Startup News

How to Use the CES Marketer Matrix

January 24, 2013

The Consumer Electronics Show, with its 150,000 attendees and miles of exhibit space, is overwhelming for anyone – even people who have been going for decades. Brand marketers have been paying attention relatively recently and joining in recent numbers, and it can be particularly tough to process what’s relevant for them. To help with that, we’ve developed the CES Marketer Matrix.

The CES Marketer Matrix

This started as an idea literally on the back (or perhaps front) of a napkin during one morning of the conference. The X-axis shows “relevance to marketers,” while the Y-axis shows “awesomeness.” Then, it was time to polish it up to make it easier to fill out for presentations.

How does it work in practice? Let’s look at an example of one filled out, precisely in a way that one might do so when sharing it with a senior marketer during a recap of CES. Consider the matrix below:

Interpreting the Matrix

There are a lot of things that get a lot of attention but aren’t particularly exciting. Below, in the bottom left, the Sharp 8K high-resolution television has a gorgeous display but is an evolutionary step and will change little if anything about advertising.

The top left is for the most innovative technologies that shouldn’t have an immediate impact for marketers. For instance, the Muse headband by Interaxon reads brainwaves and doubled its goal for its Indiegogo crowdfunding campaign. Yet there is still a fairly small audience for such devices right now, and brainwave scanners will probably only go mainstream when they are directly built into more popular devices such as the Xbox or iPhone.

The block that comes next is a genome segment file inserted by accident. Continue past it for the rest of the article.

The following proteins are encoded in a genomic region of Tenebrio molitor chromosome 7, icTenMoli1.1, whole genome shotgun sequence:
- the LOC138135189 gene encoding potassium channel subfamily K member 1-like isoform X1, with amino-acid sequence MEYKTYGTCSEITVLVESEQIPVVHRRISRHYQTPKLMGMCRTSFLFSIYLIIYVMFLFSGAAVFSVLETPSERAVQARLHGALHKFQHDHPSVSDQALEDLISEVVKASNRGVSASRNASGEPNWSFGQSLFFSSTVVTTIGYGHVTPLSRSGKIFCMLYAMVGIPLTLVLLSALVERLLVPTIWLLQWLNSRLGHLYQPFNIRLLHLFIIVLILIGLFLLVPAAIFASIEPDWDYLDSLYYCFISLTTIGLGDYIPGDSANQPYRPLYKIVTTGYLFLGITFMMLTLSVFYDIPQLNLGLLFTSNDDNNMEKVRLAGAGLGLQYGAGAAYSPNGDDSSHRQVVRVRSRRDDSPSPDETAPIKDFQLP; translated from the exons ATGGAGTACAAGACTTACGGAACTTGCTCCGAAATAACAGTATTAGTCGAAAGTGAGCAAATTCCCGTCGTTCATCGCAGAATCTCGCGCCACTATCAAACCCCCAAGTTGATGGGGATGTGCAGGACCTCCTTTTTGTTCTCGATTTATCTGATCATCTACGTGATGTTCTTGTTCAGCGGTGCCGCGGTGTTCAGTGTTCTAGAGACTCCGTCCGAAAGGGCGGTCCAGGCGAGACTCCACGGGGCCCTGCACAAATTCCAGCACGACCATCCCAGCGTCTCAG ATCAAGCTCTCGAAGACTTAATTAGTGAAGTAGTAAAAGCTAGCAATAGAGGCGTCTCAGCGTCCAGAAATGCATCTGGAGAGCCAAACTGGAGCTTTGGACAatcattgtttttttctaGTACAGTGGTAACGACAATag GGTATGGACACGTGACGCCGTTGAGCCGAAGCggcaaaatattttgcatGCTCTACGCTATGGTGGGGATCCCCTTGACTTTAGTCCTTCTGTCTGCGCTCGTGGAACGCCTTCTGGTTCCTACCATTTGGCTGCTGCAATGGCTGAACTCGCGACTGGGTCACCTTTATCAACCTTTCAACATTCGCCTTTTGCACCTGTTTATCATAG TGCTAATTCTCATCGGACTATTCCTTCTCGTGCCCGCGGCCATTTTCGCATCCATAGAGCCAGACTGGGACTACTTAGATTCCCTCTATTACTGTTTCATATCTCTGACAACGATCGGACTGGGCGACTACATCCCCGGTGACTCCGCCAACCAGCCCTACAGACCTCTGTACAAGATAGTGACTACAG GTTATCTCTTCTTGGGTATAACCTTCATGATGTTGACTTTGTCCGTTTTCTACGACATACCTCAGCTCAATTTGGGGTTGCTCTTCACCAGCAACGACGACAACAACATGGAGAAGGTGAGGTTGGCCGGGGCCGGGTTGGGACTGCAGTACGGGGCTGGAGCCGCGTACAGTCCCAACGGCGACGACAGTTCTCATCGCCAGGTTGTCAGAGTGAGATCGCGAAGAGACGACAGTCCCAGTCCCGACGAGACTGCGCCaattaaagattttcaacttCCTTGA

Spanning the top two boxes is the latest innovation from Vuzix, its M100 smart glasses. This is going to compete with Google’s Project Glass eyewear, but Vuzix should get its device to consumers first. Perhaps the gadget itself should be more firmly on the left-hand side, but wearable computing is about to hit the market in a big way and should gain wide adoption fairly rapidly in the coming years, so marketers should start getting their heads around what this trend means for them.

Finally, moving along the right-hand side, the focus is squarely on what’s relevant for marketers. A great example is Samsung’s AdHub, the electronics manufacturer’s own digital multi-screen ad network. Samsung started promoting this at CES 2012, but now in 2013, it has such strong market share across televisions and mobile handsets that marketers should at least consider it. It also ties in elements that compete with second screen applications such as Shazam and Yahoo’s IntoNow, plus the kind of natural language voice search to rival Google and Apple’s Siri. Its relevance for marketers is hard to question now, though Samsung doesn’t yet have the same cachet in advertising as it does in electronics.

This is just a small example. There were thousands of products and services at CES, and there are infinite ways to create such a matrix. Consider one of the products that got the most buzz at CES, the HAPIfork. For a restaurant chain or consumer packaged goods brand it may be an extremely fascinating connected device, while for a car dealer it is probably irrelevant. Grab a napkin, sketch out the matrix, and then complete it in a way that makes it truly your own.

Want more CES coverage? Get my full recap below.